Guide to House Records: Chapter 4: Armed Services
Chapter 4. Records of the Armed Services Committee and Its Predecessors: Committee on the Armed Services, 1947-68
Committee Records discussed in this chapter:
- Committee on Military Affairs, 1822-1946
- Committee on the Militia, 1835-1911
- Committee on Naval Affairs, 1822-1946
- Committee on the Armed Services, 1947-68
History and Jurisdiction
4.91 The committee was established under the Legislative Reorganization Act of 1946, which merged the jurisdictions of the former committees on Naval Affairs, and on Military Affairs to form a single committee, the Committee on the Armed Services. The jurisdiction of the new committee included the following subjects:
- a) Common defense generally. b) The Department of Defense generally, including the Departments of the Army,
Navy, and Air Force generally. c) Ammunition depots; forts; arsenals; Army, Navy and Air Force reservations and
establishments. d) Conservation, development, and use of naval petroleum and oil shale reserves. e) Pay,
promotion, retirement, and other benefits and privileges of members of the armed forces. f) Scientific
research and development in support of the armed services. g) Selective service. h) Size and composition
of the Army, Navy, and Air Force. i) Soldiers' and sailors' homes. j) Strategic and critical materials
necessary for the common defense. 1
Records of the Committee on Armed Services, 80th-90th Congresses (1947-68)
|Record Type||Volume||Congresses (Dates)|
|Petitions and Memorials||4 ft.||82d-90th (1951-68)|
|Committee Papers||263 ft.||80th-90th (1947-68)|
|Bill Files||75 ft.||80th-90th (1947-68)|
|Committee Records Summary Table|
4.93 No minute books from the full committee have been transferred to the National Archives, but some minutes of the subcommittees are in archival custody and the files contain the full committee's record set of the minutes of all the subcommittees for the period between 1947 and 1950 (80A-F2.1, 81A-F2.1) and for 1967-68 (90th Congress Front Office Files). The full committee files that probably would contain the subcommittee minutes for the years between 1950 and 1967 are not among the records currently in the National Archives. During this 17-year period, the records of some subcommittees for particular Congresses have been retired, and these collections sometimes contain minutes, but no systematic collection of subcommittee minutes has been compiled.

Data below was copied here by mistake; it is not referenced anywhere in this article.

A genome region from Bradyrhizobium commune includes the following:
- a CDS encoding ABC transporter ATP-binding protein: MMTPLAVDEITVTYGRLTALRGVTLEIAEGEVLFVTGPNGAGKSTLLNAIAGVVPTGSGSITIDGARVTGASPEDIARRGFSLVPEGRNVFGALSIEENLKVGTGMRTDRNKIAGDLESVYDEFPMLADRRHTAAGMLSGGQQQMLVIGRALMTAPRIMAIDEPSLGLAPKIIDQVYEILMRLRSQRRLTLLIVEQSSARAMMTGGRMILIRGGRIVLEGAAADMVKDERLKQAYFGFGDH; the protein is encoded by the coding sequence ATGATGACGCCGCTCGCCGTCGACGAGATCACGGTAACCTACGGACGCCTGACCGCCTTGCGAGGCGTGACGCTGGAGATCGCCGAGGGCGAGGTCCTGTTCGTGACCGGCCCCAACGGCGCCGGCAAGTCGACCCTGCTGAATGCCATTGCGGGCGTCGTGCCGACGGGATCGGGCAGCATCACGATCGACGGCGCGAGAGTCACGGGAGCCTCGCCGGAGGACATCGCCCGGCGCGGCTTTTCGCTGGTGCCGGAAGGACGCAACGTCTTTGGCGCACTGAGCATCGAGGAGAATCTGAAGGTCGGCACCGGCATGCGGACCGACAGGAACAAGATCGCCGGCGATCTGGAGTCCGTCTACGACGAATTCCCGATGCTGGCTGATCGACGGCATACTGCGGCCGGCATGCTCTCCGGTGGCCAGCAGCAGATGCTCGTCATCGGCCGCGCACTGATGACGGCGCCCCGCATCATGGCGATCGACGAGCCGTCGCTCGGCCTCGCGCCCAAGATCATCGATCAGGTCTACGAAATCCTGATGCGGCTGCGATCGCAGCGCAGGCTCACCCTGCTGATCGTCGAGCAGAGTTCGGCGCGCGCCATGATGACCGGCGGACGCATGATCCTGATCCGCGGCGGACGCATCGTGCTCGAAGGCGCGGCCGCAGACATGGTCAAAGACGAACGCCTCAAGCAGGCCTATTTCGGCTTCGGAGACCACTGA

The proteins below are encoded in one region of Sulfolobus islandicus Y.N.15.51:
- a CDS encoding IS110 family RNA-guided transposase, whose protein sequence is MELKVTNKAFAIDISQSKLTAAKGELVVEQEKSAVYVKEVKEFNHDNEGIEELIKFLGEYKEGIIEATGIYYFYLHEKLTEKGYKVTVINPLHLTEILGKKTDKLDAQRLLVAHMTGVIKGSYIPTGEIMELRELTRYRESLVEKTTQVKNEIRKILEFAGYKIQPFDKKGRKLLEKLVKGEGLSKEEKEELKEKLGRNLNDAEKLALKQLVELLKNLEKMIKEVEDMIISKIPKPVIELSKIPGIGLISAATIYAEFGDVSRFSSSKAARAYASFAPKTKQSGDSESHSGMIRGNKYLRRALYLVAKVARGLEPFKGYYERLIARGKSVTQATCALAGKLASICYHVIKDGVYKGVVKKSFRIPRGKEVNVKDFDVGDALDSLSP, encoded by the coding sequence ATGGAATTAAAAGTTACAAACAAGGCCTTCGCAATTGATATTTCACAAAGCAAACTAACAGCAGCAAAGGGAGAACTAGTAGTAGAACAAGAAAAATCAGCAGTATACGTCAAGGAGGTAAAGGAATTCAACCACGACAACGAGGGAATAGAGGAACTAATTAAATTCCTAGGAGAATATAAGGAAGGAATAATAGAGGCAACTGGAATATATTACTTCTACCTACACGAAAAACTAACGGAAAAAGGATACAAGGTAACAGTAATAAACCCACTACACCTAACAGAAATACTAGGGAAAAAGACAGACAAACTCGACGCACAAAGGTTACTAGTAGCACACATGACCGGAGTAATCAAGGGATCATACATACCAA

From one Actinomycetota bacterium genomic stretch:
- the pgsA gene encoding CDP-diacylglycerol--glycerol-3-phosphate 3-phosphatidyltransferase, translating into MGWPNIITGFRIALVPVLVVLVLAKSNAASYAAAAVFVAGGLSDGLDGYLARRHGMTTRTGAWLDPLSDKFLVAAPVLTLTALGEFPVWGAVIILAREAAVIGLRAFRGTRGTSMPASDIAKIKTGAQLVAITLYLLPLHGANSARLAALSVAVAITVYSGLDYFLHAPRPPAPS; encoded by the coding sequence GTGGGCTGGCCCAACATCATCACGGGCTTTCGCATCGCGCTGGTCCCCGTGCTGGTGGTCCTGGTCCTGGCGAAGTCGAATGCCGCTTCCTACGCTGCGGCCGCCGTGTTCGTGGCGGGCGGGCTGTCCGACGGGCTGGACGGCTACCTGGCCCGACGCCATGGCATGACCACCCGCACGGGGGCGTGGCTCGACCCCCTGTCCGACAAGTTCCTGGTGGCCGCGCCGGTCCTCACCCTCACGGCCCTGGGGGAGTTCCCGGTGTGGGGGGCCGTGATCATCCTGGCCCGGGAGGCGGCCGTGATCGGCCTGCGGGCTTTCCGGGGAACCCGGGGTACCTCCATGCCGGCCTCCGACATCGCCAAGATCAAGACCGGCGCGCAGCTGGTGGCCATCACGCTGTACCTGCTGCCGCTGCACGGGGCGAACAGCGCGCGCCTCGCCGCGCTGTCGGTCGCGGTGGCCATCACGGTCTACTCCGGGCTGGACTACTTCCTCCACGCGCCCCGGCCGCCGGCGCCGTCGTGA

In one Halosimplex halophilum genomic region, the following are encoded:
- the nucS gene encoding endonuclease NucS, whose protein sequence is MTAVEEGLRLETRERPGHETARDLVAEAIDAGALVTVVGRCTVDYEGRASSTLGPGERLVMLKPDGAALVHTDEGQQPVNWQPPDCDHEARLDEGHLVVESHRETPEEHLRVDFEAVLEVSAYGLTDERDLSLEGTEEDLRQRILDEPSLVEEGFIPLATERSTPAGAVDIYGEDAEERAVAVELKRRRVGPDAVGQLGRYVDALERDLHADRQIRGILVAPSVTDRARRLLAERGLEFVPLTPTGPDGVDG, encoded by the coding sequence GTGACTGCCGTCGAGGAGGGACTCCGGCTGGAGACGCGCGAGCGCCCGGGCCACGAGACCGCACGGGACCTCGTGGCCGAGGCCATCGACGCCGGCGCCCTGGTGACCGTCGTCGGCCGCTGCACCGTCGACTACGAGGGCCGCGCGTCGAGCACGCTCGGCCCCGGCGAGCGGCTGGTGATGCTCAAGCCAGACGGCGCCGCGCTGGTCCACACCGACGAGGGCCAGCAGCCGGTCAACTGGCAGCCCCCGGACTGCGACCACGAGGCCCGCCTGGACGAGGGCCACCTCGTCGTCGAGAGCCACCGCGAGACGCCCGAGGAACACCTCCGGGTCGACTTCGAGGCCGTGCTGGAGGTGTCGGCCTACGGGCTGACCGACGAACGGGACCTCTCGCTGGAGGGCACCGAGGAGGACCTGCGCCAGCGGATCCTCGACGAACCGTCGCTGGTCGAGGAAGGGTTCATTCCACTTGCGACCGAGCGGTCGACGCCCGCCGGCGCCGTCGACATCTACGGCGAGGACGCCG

4.94 The petitions and memorials referred to the committee show the interest of individuals and organized groups in the events and policies that fell within the jurisdiction of the committee. A file from the records of the 82d Congress (1951-52), for example, contains a petition from the General Assembly of Rhode Island praying for the reactivation of the Naval Air Station at Quonset Point to alleviate economic disruption caused by its closing; a petition from the York Harbor Village Corporation protesting the location of a proposed bomber air base at Newington, NH, because it threatened the welfare and safety of the locality; and a memorial from a woman in Dubuque, IA, demanding that Congress pass legislation to "Defend America at Home!", a policy she claimed could be accomplished by taking American boys out of Korea and stopping the shipment of vital materials to foreign countries (82A-H2.6). Other petitioners during the same Congress raised the issues of civil defense (82A-H2.1), deferment of college students from the draft (82A-H2.2), the dismissal of Douglas MacArthur (82A-H2.3), universal military training (82A-H2.4), and the consumption of alcoholic beverages in the armed services (82A-H2.5).
4.95 By 1967 some petitions concern the U.S. involvement in Vietnam. The committee received a massive petition titled, "Declaration on Napalm: The Use of Napalm Must Be Stopped!" The petition was printed in newspapers and otherwise circulated throughout the United States in 1967 by a group called "Concerned Citizens" from Palo Alto, CA and thousands of citizens signed the document that declared, "The use of napalm is bringing shame upon our nation throughout the world. Its use is wholly unworthy of the ideals for which this nation stands. We demand that our President and the Members of our Congress take immediate steps to stop the manufacture and use of this barbarous weapon" (90-AS-4, 8 in.). That same year, the Rochester Police Locust Club, Inc. requested passage of legislation to exempt policemen from the draft, and the Italian-American War Veterans of the United States, Department of Massachusetts, passed a resolution documenting their condemnation of draft card burners and others who took part in "political dissension; racial turmoil; war rebellion; student disturbance; draft protest." The legislature of the State of New Mexico, recognizing that the draft laws placed an unusually heavy burden on economically and educationally deprived Hispanic Americans, requested Congress to amend the draft laws to allow for a more equitable selection from disadvantaged minority groups.